I do have one of the little Stanley bullnose rebate planes but I hate it and have not seen it in a few months. It is bumping around somewhere.

Most of the stuff that I have heard of people doing with a shoulder plane, I just do with a chisel. Ehh, close enough.

It just depends on what kind of work you do and your own personal work habits.

-- Woodworking shouldn't cost a fortune:

View Cosmicsniper's profile


2202 posts in 3123 days

#4 posted 03-31-2011 09:26 PM

Thanks, guys.

Skarp: Yeah, good point about the router plane. I was just thinking I could do that with a Veritas shoulder plane…which would also do shoulders.

David: I really want to do shoulders (or rabbets). It’s just that I was thinking that if I used something like the medium Veritas shoulder plane, that it’d be able to do both shoulders and dados. My thinking on the LN rabbet-block plane was that I could do shoulders, but also replace my Stanley block plane with it…to use for applications where I want to plane a board when, perhaps, a piece of trim is already butted up against it…think of a kitchen cabinet with a bottom rail. In this case, I might want to smooth out the face-frame a bit while getting as close as possible to the rail. I realize that I could use both types of planes with this, but in such a case I can see the LN being the better choice since the board to be planed might be rather wide.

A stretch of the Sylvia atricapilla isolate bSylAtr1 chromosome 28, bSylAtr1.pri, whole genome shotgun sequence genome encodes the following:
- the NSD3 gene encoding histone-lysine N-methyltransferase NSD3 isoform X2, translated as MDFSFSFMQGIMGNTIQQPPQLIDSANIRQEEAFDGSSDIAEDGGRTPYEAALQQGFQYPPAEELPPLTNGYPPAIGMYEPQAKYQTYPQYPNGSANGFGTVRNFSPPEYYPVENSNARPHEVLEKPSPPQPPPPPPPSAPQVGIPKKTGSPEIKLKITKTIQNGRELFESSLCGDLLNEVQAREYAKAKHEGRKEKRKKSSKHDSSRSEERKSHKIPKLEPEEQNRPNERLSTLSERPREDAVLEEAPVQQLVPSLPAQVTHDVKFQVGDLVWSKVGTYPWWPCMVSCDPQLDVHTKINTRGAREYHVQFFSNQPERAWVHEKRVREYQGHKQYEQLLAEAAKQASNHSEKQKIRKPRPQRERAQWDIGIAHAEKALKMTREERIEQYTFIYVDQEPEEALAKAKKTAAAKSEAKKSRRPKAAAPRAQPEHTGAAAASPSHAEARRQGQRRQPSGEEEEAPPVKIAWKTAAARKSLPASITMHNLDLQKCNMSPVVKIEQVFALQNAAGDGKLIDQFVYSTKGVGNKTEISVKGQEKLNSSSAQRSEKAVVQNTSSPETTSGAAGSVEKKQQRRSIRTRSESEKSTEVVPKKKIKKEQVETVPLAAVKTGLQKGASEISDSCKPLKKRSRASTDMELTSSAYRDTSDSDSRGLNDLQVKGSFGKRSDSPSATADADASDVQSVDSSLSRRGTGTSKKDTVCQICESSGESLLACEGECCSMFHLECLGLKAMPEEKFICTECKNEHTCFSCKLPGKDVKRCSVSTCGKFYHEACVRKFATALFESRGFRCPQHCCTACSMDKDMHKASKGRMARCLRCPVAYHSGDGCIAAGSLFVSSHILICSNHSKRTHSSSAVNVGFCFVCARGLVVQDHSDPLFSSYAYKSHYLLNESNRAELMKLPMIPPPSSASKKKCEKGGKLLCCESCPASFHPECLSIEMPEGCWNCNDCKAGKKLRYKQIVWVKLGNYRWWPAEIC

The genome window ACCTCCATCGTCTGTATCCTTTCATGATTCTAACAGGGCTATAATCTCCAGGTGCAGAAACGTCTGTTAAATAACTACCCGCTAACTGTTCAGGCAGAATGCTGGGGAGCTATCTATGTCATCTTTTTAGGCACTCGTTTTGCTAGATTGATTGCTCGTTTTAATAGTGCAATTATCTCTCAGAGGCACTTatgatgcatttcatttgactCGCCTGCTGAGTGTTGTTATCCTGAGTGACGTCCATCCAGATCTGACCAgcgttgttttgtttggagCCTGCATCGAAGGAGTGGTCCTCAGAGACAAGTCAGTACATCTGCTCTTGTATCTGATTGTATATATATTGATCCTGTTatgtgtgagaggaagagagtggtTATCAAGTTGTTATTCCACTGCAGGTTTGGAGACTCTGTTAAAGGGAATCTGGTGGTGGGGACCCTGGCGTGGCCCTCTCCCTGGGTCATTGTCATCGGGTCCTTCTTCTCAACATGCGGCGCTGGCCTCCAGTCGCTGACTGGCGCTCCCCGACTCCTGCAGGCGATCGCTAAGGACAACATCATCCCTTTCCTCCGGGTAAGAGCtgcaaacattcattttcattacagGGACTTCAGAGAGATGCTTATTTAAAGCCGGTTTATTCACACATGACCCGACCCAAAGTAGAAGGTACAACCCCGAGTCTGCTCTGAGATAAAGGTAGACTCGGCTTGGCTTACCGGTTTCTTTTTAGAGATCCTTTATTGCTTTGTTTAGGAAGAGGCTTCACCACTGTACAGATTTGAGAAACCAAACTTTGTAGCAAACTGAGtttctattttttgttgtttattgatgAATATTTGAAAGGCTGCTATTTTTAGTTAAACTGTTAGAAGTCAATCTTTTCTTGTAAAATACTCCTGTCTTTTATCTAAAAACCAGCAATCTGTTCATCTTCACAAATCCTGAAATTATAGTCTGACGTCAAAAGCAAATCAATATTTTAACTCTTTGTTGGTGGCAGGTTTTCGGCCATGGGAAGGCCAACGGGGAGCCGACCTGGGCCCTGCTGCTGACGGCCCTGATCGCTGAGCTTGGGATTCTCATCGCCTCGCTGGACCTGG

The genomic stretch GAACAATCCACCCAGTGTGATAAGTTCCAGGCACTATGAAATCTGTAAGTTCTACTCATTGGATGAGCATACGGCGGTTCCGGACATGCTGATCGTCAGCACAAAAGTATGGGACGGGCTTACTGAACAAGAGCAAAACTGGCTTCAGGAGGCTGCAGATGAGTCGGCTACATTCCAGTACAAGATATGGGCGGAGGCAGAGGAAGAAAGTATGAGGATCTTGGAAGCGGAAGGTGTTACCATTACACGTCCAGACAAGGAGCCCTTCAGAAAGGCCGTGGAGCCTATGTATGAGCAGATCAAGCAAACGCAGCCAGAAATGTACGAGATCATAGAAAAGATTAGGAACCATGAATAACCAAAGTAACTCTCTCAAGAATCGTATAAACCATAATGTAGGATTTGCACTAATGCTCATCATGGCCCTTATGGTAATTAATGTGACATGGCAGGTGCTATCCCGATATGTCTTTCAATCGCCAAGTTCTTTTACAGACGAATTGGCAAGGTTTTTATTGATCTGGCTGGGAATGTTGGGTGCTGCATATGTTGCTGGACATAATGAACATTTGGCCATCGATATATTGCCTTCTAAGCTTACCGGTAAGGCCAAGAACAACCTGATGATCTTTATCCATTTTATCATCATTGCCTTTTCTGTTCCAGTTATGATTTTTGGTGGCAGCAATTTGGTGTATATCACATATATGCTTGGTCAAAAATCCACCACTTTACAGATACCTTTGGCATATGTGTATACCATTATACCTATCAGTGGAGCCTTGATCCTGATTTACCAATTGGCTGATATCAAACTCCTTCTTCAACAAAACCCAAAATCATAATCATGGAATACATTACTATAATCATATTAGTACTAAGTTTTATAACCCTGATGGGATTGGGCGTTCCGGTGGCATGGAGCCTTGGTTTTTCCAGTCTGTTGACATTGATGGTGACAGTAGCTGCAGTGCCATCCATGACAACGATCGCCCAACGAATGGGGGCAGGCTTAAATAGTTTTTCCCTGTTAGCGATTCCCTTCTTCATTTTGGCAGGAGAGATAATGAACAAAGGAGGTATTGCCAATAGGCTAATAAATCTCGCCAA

I guess I should probably pop for both since, yeah, each plane will have a rather unique use. It’s just that I was thinking that the first plane I use would be as versatile as possible and I’m trying to figure which one to purchase first.

Anyway, the more I use my existing planes, the more efficient and precise my woodworking is becoming. I KNOW I’ll end up having every type of plane ever made, but I’m just trying to figure out what everybody thinks about them.

Regardless, thanks for the input! This is an area I’m excited about learning!

-- jay,

View Loren's profile


10260 posts in 3612 days

#5 posted 03-31-2011 11:38 PM

A shoulder plane has a special function. Performance is enhanced
by mass. Most rabbet planes don’t have the concentrated mass of
a dedicated shoulder plane and don’t work as well on end grain.

My opinion is there is no substitute for a big 4 lb. shoulder plane if
you want to do fine joinery.

Rabbet planes and dado planes are useful too, but they don’t
excel in the same cuts a shoulder plane excels at.

View Cosmicsniper's profile


2202 posts in 3123 days

#6 posted 04-01-2011 03:51 PM

Wow, Loren! I guess that’s why you make the big bucks. I should have thought about weight…why wouldn’t you since it’s a consideration with any other plane???

I think I’m going with the LN rabbet block plane. I like the idea of its versatily and weight. I also realize that if I ever want to clean up dadoes, I’ll go with a router plane…something I’m embarrassed to say I’d never even heard of before researching specialty planes.

I knew the moment I started hand planing that I’d get myself into a lot of financial trouble. It certainly doesn’t help when a ton of knowledgeable LJ are giving such good advice!

Thanks everybody!

-- jay,